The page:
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Shrubs or trees. Leaves spiral, paripinnate, 1-7-jugate, petioled. Stipules axillary, enveloping the bud, usually caducous. Inflorescences terminal or axillary, or on older branches, often rather dense, corymbose or paniculate, usually many-flowered; bracts caducous or persistent; bracteoles (sub)opposite, often coloured and showy; pedicels very short. Flowers bisexual, or functionally male (with short, small, sterile or rudimentary pistil), distinctly (or sometimes not) articulated at the base. Petals absent. Stamens (3 or) 4-8(-10) fertile, in one whorl; filaments free or united at the base into a thin rim or ring-like, more or less equal in length, exserted; anthers ellipsoid, oblong, or broadly ovoid, dorsifixed, introrse, often shortly hairy at apex and/or base, rarely also on the back, or glabrous; staminodes dentate or rarely subulate when present. Seeds ovoid, ellipsoid, or subglobose, smooth, compressed or subterete, exarillate, exalbumi- nous.


Asia-Temperate, Asia-Tropical: Bangladesh (Bangladesh present); Borneo present; Cambodia (Cambodia present); India present; Jawa (Jawa present); Laos (Laos present); Malaya (Peninsular Malaysia present); Maluku (Maluku present); Philippines (Philippines present); Sri Lanka (Sri Lanka present); Sulawesi (Sulawesi present); Sumatera (Sumatera present); Thailand (Thailand present); Vietnam (Vietnam present), Burma present, Papua New Guinea present, the Lesser Sunda Islands present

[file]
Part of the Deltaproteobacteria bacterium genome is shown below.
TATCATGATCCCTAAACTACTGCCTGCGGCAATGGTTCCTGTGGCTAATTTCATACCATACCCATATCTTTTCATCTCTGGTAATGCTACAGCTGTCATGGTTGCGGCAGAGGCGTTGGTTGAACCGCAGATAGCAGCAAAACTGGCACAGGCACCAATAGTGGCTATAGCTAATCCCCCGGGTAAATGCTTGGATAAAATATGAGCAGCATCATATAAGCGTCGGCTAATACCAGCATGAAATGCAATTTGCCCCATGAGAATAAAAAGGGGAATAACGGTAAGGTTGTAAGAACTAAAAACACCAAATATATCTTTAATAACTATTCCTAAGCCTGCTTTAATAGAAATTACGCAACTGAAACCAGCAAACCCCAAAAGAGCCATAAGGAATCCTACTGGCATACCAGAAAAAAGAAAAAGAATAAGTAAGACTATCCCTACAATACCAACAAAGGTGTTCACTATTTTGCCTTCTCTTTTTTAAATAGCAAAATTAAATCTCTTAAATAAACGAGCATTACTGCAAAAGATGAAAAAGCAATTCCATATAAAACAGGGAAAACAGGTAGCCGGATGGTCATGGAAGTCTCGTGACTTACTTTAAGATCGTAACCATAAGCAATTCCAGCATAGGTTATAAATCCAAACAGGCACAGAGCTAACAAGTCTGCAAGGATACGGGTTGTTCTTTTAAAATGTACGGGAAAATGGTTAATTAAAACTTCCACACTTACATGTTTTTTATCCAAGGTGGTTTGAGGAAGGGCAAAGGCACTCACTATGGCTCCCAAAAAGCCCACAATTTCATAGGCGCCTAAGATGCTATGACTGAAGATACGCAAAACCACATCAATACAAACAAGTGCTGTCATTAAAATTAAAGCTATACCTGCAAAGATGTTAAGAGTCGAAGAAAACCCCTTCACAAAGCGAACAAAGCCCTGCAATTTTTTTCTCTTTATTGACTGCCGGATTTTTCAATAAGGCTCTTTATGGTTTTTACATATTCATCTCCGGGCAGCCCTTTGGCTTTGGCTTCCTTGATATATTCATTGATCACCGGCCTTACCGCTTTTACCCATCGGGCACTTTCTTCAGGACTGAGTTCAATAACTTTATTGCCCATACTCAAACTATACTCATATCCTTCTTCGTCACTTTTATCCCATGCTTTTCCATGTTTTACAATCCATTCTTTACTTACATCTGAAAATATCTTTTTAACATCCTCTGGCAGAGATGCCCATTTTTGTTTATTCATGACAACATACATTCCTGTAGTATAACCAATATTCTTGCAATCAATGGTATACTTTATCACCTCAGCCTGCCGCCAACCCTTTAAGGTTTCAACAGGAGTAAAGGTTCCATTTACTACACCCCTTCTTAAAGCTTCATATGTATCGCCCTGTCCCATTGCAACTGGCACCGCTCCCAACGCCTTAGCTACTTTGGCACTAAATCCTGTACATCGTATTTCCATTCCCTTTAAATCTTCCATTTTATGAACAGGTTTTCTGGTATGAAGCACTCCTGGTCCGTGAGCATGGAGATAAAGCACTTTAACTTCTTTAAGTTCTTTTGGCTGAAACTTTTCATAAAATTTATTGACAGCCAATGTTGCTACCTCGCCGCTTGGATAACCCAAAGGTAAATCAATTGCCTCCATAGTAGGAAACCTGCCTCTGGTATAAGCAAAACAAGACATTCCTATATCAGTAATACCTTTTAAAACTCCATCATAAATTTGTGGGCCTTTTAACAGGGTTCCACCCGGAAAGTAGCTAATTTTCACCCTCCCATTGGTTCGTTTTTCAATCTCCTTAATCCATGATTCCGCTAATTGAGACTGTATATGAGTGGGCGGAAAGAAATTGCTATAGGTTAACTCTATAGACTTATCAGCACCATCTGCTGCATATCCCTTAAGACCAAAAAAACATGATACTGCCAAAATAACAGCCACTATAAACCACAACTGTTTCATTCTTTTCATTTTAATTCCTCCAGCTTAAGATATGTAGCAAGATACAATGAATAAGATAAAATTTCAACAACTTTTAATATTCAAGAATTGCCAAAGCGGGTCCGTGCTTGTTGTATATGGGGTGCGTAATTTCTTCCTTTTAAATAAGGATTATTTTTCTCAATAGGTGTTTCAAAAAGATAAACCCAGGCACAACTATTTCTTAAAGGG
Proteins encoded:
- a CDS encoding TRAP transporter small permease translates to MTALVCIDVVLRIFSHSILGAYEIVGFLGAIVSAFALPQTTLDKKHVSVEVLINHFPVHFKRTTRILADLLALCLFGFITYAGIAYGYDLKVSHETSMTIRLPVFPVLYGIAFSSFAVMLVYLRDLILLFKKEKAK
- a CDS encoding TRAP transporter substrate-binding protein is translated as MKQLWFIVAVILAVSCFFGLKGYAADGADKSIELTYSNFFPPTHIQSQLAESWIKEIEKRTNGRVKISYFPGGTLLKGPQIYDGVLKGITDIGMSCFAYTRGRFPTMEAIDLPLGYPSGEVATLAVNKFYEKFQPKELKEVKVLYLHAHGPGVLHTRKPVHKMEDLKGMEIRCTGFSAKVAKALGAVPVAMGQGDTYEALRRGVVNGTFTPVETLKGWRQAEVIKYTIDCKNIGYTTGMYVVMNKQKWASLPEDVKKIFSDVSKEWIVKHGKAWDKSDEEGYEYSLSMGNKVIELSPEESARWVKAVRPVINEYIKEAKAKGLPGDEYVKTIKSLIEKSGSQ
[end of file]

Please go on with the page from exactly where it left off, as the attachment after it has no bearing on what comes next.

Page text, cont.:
A genus of c. 11 closely allied species distributed in India, Sri Lanka, Bangladesh, Burma, Thailand, Cambodia, Laos, Vietnam, China; Malesia with 7 indigenous and 1 introduced species: Sumatra, Malay Peninsula, Borneo, Java, Celebes, the Lesser Sunda Islands, Moluccas., Philippines and Papua New Guinea.


The anthers are often (sparsely) hairy at one or both ends, which can be seen as a distinct character for the genus. The number of ovules in the ovary has often been recorded as numerous or as many (e.g. Zuijderhoudt, l.c.). However, the number of ovules is only 2 in Saraca hullettii and (4-)6-8(-12) in other species.


Trees of some species are cultivated in gardens for ornamental purpose. The trees are rather small, so the wood is only used for small utensils.


Zuijderh. 1968 – In: Blumea: 414
Watson & Dallwitz 1983: Gen. Leg.-Caesalp.: 51.
Wight 1839 – In: Icon. Pl. Ind. Orient.: t. 206.
Cowan & Polhill 1981 – In: Polhill & Raven, Adv. Leg. Syst. 1: 128